*Paris. France’s capital city is the setting for the major part of the novel. Marivaux’s novel examines the life available to a woman in the eighteenth century, when Paris was the center of society. All rules of social conduct and moral values were developed there and imitated elsewhere. Paris is definitely the place for Marianne’s life to unfold. The story deals in a conventional manner with aristocratic society, which was the proper subject of novels at the time. Marianne gravitates toward this society. Although her origins are cloaked in mystery, she has a strong sense that her unknown parents were members of the upper class. By chance and good fortune, Marianne finds herself included in this society. Thus, Marivaux’s novel conforms to the dictates of other novels of the period. As an observer and recorder of human experience, Marivaux was, however, intrigued by those who were not members of the aristocracy and took great pleasure in creating characters from other social milieus.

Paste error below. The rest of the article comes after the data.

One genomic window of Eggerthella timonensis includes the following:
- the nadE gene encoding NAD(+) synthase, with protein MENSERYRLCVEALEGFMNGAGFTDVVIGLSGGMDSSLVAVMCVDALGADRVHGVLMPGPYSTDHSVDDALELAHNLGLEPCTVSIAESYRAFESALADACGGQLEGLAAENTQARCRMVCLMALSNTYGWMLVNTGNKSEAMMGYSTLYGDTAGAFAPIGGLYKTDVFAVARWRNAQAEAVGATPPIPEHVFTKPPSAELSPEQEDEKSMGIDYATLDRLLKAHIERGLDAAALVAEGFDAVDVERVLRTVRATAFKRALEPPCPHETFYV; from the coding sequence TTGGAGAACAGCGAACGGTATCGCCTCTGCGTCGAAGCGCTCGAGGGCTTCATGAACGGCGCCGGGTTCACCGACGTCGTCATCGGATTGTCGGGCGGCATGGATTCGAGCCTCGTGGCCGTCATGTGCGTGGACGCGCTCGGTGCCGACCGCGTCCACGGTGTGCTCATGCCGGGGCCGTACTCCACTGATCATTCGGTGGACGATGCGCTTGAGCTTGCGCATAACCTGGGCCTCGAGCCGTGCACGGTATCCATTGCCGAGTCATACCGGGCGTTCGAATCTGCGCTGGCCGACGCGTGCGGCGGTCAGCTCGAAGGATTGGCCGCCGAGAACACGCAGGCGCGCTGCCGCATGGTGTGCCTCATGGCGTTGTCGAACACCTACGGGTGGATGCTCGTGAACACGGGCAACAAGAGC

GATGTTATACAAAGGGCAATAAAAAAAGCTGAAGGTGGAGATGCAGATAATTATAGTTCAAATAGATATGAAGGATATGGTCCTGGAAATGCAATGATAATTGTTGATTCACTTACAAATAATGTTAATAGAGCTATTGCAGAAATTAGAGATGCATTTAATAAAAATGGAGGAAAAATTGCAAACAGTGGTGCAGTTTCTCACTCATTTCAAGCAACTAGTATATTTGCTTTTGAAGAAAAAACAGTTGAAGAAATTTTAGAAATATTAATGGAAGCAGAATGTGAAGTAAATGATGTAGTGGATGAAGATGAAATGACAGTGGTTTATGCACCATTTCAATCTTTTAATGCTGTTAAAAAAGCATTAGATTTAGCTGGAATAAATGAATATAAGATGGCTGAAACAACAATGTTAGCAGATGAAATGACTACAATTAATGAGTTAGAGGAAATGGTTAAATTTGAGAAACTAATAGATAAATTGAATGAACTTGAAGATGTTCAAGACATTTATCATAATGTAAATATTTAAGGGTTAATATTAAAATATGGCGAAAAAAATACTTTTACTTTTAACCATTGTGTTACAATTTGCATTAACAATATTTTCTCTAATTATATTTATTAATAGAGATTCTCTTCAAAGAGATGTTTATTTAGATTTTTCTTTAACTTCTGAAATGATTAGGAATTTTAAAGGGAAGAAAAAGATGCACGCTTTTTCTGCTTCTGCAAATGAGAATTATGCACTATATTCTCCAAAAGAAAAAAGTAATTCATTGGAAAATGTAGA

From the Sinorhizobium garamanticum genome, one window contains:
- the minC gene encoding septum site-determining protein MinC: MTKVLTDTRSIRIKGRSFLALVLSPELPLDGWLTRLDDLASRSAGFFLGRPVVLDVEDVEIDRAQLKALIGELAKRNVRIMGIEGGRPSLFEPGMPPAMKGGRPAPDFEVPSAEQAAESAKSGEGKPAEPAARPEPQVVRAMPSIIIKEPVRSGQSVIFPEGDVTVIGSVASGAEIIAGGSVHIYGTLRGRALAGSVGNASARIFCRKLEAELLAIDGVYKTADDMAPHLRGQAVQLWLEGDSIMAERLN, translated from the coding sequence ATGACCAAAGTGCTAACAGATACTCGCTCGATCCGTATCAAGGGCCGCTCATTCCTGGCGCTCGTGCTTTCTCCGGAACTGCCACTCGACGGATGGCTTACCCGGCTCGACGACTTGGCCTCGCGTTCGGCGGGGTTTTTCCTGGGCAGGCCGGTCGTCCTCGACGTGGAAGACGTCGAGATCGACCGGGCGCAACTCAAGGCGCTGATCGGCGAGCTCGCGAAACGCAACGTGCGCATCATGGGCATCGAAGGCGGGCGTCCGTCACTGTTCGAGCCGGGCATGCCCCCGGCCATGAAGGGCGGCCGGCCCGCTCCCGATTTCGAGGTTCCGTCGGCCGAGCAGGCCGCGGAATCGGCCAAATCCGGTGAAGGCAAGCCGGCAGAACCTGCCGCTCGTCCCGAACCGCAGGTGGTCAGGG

By setting his novel in Paris, Marivaux also affords himself the opportunity of including characters from other classes. His aristocrats and Marianne herself interact with the shopkeepers, coach drivers, and various other people of the city in such a way that Marivaux creates a wonderful panorama of characters not found in other novels of the period. At the shop where Marianne is employed for a short time, the reader meets the merchant Madame Dutour, a character almost as...
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